Postcards from Bali: Modern twist threatens traditional celebrations

Chances are, if you’ve been to Bali, you’ll have seen the beautifully decorated, tall, curved bamboo poles outside every compound and building on the island.

Even if you have never been to the island, these penjors, as they are called, are practically a symbol of Bali and you’ll have seen them in a photograph. They were erected again last Tuesday in readiness for the celebration of Galungan, a Balinese holiday, on Wednesday and will stay in place for 40 days.

Celebrations in Bali - Galungan
Ketut with Galungan offering

Coming so soon after Nyepi and the Day of Silence the preparations have been keeping the Balinese people even busier than usual. This has been an unusual juxtaposition of two calendars: the lunar calendar deciding the Nyepi date and the Balinese 210-day calendar determining Galungan.

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Work in the compounds has been fast and furious. The women must prepare elaborate offerings and the men are responsible for penjors and food. Once this would have been all, but in an economy driven by tourism, most people have to fit paid work in as well. But, forever smiling, the people somehow manage. Speaking of food, this is not a good time for pigs, exactly like Thanksgiving is not a good time for turkeys!

Celebrations in Bali - Galungan
Ogoh-ogoh, Nyepi 2017

Galungan, which is always on a Wednesday, is followed 10 days later by Kuningan (always a Saturday) so what is this period, sometimes referred to as the Balinese equivalent of Christmas, all about?  In a word, family.

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As well as being a celebration of the triumph of good over evil, Galungan is when the spirits of deceased ancestors return to their compounds for a friendly visit until they go back to the sacred mountain on Kuningan Day. The penjors signal a welcome from the living relatives who have a duty to be hospitable, hence the food and offerings. The curved shape of the penjor echoes the shape of the sacred mountain of Bali, Gunung Agung.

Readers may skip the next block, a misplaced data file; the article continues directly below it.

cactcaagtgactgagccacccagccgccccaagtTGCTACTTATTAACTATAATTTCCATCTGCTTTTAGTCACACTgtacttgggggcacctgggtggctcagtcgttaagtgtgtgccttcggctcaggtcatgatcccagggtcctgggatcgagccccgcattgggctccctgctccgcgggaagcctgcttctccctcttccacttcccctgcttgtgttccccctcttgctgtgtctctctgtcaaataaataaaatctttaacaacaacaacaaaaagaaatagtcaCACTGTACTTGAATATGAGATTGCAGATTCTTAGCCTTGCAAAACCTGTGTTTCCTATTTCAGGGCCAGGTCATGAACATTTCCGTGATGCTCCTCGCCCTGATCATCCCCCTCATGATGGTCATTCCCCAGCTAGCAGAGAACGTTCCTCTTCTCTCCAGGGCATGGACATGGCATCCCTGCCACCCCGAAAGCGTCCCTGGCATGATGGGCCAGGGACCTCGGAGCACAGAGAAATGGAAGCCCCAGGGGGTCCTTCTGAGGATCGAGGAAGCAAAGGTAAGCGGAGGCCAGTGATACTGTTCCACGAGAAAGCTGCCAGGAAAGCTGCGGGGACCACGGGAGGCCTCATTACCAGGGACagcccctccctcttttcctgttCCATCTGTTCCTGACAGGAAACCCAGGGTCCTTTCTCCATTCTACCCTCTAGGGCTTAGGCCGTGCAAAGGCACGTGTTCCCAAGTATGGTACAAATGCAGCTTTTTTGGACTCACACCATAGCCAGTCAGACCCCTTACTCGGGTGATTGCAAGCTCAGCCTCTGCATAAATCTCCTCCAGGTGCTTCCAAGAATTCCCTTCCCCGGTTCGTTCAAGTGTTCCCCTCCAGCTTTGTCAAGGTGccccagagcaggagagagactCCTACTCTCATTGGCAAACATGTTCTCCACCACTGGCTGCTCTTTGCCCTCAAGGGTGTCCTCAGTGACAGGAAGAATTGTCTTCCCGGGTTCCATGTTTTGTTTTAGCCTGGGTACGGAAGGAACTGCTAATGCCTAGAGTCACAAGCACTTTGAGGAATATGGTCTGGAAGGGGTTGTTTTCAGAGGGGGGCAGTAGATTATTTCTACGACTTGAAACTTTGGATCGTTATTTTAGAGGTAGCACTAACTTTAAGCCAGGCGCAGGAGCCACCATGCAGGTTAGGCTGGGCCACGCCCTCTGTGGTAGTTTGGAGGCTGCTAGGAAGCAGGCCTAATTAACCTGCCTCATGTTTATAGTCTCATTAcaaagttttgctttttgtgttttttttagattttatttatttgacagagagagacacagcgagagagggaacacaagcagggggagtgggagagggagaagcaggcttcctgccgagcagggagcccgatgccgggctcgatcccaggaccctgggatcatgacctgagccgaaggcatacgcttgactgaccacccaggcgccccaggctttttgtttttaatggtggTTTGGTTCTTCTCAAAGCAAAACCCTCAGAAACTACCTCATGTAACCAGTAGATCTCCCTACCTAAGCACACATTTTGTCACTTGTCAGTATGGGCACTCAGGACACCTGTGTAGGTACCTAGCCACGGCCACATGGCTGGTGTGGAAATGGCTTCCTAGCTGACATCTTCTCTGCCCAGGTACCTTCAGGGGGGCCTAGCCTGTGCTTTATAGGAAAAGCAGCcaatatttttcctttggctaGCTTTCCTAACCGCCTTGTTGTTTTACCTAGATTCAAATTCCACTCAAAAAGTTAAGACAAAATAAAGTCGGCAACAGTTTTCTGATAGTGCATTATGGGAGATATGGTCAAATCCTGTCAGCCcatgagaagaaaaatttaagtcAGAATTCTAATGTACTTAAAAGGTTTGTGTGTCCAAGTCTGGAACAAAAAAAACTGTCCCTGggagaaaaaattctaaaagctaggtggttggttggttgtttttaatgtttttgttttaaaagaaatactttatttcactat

Celebrations in Bali - Galungan
Penjors in Jl Sri Wedari, Ubud

Over recent years the penjors have become more and more elaborate (and expensive). Traditionally they were simple and adorned with symbolic basic needs: coconut leaves, fruit from the garden, small cakes, a cereal, such as rice or corn and some temple coins. But competitive human nature has seen a growth in pop-up decoration shops selling all sorts of extras and, a bit like Christmas light displays, oneupmanship has crept in. Very non-Balinese. In fact, our village elders have sent a letter to every compound to say that for this Galungan, only natural materials are to be used. I have heard that this has happened in other areas also. Not a bad thing, but the enterprising sellers won’t be impressed.

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Celebrations in Bali - Galungan
Young women’s ogoh, Nyepi

Many shops and businesses are closed for this happy, family period as people return to their villages in order to honour the ancestors. Many ceremonies are held over the ten days, but there is also time to visit friends, exchange gifts and enjoy the abundance of food. Young boys parade through the streets to the sound of flute and gamelan, and for a donation will perform a ‘ferocious’ Barong dance. It’s not unusual for them to come into restaurants, where they will hope to find some tourist generosity. All great fun and impossibly cute.

On Kuningan Day it’s time to say goodbye to the ancestors until next time — November will mark 210 days — but the penjors will remain, losing their lustre but retaining their symbolism, for a few more weeks.

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Celebrations in Bali - Galungan
Creating a penjor, Ubud

Last time I wrote about the hijinks that precede the Silent Day. They are over for another year, but our village certainly put on a show to remember, with wonderful music and dancing as well as the ogoh—ogoh parade. History was made as for the first time, some of the young women made and carried their own ogoh-ogoh. There must have been some sort of conspiracy as this also happened in other villages around Ubud. It was great to see.

Have you experienced one of these traditions in Bali? Let us know all about it in the comments section below. 

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